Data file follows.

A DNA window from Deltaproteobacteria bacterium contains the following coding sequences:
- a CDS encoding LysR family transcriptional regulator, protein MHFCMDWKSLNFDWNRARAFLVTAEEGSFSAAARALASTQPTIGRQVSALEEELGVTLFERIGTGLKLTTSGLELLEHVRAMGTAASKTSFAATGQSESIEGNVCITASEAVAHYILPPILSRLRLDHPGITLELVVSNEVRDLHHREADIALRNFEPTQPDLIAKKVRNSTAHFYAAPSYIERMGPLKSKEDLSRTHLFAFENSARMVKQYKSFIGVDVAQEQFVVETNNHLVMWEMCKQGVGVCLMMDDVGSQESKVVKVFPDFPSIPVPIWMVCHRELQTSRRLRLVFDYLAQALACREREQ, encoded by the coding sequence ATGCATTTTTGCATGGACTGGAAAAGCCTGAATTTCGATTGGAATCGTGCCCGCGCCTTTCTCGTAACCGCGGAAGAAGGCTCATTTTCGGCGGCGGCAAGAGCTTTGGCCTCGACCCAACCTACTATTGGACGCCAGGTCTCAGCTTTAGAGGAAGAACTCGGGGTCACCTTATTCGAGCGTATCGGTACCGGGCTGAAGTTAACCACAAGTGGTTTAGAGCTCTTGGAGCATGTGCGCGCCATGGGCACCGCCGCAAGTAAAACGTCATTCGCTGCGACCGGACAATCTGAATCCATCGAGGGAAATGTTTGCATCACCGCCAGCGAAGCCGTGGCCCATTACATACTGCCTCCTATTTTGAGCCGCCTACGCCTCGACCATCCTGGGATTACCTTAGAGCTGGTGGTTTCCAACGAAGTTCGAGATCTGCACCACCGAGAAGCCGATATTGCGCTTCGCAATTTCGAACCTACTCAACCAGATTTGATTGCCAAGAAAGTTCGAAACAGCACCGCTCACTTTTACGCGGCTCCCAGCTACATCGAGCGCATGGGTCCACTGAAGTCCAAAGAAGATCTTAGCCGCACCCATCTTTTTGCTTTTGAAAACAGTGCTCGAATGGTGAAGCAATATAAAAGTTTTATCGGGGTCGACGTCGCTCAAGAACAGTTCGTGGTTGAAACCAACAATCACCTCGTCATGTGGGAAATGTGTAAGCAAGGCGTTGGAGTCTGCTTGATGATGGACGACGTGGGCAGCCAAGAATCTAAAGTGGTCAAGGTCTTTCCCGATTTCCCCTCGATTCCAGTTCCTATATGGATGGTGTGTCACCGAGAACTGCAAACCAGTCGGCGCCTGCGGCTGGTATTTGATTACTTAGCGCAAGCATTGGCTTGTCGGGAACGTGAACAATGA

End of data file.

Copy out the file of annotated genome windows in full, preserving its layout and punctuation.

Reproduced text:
A DNA window from Deltaproteobacteria bacterium contains the following coding sequences:
- a CDS encoding LysR family transcriptional regulator, protein MHFCMDWKSLNFDWNRARAFLVTAEEGSFSAAARALASTQPTIGRQVSALEEELGVTLFERIGTGLKLTTSGLELLEHVRAMGTAASKTSFAATGQSESIEGNVCITASEAVAHYILPPILSRLRLDHPGITLELVVSNEVRDLHHREADIALRNFEPTQPDLIAKKVRNSTAHFYAAPSYIERMGPLKSKEDLSRTHLFAFENSARMVKQYKSFIGVDVAQEQFVVETNNHLVMWEMCKQGVGVCLMMDDVGSQESKVVKVFPDFPSIPVPIWMVCHRELQTSRRLRLVFDYLAQALACREREQ, encoded by the coding sequence ATGCATTTTTGCATGGACTGGAAAAGCCTGAATTTCGATTGGAATCGTGCCCGCGCCTTTCTCGTAACCGCGGAAGAAGGCTCATTTTCGGCGGCGGCAAGAGCTTTGGCCTCGACCCAACCTACTATTGGACGCCAGGTCTCAGCTTTAGAGGAAGAACTCGGGGTCACCTTATTCGAGCGTATCGGTACCGGGCTGAAGTTAACCACAAGTGGTTTAGAGCTCTTGGAGCATGTGCGCGCCATGGGCACCGCCGCAAGTAAAACGTCATTCGCTGCGACCGGACAATCTGAATCCATCGAGGGAAATGTTTGCATCACCGCCAGCGAAGCCGTGGCCCATTACATACTGCCTCCTATTTTGAGCCGCCTACGCCTCGACCATCCTGGGATTACCTTAGAGCTGGTGGTTTCCAACGAAGTTCGAGATCTGCACCACCGAGAAGCCGATATTGCGCTTCGCAATTTCGAACCTACTCAACCAGATTTGATTGCCAAGAAAGTTCGAAACAGCACCGCTCACTTTTACGCGGCTCCCAGCTACATCGAGCGCATGGGTCCACTGAAGTCCAAAGAAGATCTTAGCCGCACCCATCTTTTTGCTTTTGAAAACAGTGCTCGAATGGTGAAGCAATATAAAAGTTTTATCGGGGTCGACGTCGCTCAAGAACAGTTCGTGGTTGAAACCAACAATCACCTCGTCATGTGGGAAATGTGTAAGCAAGGCGTTGGAGTCTGCTTGATGATGGACGACGTGGGCAGCCAAGAATCTAAAGTGGTCAAGGTCTTTCCCGATTTCCCCTCGATTCCAGTTCCTATATGGATGGTGTGTCACCGAGAACTGCAAACCAGTCGGCGCCTGCGGCTGGTATTTGATTACTTAGCGCAAGCATTGGCTTGTCGGGAACGTGAACAATGA